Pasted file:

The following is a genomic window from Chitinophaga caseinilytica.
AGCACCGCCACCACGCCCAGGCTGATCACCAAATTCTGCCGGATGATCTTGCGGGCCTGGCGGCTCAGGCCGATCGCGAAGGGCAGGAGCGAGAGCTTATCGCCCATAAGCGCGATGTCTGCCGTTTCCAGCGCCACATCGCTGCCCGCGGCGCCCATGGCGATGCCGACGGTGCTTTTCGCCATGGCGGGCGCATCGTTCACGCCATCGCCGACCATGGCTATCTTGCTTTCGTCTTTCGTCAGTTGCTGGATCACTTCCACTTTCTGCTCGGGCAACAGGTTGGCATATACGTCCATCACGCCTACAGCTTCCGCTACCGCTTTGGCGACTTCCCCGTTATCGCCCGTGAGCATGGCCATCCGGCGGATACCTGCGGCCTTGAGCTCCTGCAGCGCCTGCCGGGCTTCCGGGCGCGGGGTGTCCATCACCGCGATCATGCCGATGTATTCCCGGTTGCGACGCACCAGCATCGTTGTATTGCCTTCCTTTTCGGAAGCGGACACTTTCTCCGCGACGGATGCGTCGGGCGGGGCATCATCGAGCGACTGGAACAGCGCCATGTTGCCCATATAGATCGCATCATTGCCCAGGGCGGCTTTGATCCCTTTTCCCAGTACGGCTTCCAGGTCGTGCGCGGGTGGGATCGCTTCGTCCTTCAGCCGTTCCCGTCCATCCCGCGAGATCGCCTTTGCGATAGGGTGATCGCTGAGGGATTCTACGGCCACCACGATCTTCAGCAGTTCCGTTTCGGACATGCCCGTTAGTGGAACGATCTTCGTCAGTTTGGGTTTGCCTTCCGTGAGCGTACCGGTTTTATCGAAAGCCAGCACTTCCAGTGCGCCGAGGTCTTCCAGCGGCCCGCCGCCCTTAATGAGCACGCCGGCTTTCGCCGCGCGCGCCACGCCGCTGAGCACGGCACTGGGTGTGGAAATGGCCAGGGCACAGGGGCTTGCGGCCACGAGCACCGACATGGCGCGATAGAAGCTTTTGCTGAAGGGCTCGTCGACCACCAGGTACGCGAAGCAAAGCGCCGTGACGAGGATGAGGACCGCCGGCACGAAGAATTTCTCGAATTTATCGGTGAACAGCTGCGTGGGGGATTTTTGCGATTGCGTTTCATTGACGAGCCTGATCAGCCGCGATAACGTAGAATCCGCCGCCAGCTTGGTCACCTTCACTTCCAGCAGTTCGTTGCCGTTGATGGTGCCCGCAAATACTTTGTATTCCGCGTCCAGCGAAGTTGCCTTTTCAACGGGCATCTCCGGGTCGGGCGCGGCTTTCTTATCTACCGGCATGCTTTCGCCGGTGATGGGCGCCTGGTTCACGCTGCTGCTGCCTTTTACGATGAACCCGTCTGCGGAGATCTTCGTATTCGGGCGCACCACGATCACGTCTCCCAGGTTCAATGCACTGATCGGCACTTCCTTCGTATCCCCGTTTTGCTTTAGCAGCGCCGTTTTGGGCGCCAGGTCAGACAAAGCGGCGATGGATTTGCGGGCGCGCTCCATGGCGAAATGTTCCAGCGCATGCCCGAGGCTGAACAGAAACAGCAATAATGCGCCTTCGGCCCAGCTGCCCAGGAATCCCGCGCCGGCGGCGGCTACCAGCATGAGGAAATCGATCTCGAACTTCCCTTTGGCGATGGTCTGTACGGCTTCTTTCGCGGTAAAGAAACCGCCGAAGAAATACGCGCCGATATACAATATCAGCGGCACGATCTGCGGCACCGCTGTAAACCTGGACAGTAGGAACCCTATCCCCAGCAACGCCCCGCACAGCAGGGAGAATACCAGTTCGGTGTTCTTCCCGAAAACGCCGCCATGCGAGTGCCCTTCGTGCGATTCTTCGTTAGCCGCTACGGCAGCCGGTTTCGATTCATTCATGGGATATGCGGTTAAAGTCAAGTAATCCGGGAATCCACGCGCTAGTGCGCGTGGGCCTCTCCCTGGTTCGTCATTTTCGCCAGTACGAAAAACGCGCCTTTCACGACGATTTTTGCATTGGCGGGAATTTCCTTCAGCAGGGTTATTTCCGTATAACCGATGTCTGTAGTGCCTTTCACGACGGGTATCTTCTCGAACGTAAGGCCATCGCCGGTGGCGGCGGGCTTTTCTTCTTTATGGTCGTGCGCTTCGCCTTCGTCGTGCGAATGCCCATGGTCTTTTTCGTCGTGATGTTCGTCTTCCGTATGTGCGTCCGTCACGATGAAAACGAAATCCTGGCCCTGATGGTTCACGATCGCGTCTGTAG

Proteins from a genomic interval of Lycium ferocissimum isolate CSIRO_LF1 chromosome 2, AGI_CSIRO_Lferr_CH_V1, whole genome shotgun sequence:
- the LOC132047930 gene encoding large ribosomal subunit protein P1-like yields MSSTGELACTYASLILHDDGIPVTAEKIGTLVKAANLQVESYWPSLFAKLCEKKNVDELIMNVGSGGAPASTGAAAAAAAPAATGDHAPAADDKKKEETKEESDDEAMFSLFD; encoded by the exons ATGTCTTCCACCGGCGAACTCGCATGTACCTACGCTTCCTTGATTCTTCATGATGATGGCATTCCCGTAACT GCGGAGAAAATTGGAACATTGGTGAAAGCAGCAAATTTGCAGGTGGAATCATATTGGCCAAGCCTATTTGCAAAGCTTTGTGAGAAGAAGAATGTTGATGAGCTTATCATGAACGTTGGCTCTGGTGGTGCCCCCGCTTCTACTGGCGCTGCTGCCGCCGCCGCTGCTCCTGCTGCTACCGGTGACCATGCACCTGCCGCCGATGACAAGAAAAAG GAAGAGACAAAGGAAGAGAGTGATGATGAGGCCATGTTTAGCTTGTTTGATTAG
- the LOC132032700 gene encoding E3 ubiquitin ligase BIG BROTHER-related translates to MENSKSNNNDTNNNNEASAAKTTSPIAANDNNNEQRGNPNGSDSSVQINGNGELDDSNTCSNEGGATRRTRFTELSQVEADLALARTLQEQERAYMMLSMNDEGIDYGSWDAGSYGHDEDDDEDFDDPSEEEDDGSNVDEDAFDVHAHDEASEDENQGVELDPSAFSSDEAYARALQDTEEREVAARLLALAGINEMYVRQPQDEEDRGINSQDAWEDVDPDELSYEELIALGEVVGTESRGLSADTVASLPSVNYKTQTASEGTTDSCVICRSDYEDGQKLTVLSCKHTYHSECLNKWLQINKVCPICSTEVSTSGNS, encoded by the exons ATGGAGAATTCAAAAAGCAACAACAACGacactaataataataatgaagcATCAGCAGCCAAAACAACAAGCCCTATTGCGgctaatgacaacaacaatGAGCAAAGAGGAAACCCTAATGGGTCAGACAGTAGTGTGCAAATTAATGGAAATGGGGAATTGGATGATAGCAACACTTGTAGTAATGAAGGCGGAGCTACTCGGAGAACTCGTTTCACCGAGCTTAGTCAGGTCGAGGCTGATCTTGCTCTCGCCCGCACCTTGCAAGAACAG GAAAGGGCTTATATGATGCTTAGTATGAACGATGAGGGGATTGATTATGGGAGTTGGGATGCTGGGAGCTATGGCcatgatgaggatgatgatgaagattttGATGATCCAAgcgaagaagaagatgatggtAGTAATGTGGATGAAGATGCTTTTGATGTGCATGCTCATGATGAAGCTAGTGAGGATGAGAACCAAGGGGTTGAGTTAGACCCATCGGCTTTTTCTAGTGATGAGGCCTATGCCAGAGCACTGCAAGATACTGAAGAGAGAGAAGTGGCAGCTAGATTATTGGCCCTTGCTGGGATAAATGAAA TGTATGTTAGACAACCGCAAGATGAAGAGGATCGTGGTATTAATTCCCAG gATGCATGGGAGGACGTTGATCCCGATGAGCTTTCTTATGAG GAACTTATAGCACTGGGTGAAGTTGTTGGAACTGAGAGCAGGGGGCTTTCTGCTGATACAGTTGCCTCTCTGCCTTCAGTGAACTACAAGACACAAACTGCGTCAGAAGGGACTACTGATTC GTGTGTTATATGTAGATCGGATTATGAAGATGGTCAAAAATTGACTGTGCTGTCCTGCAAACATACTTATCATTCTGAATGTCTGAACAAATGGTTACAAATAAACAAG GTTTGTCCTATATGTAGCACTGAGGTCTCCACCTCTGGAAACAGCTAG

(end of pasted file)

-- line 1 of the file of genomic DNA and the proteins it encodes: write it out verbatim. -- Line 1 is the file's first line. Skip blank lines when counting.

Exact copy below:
The following is a genomic window from Chitinophaga caseinilytica.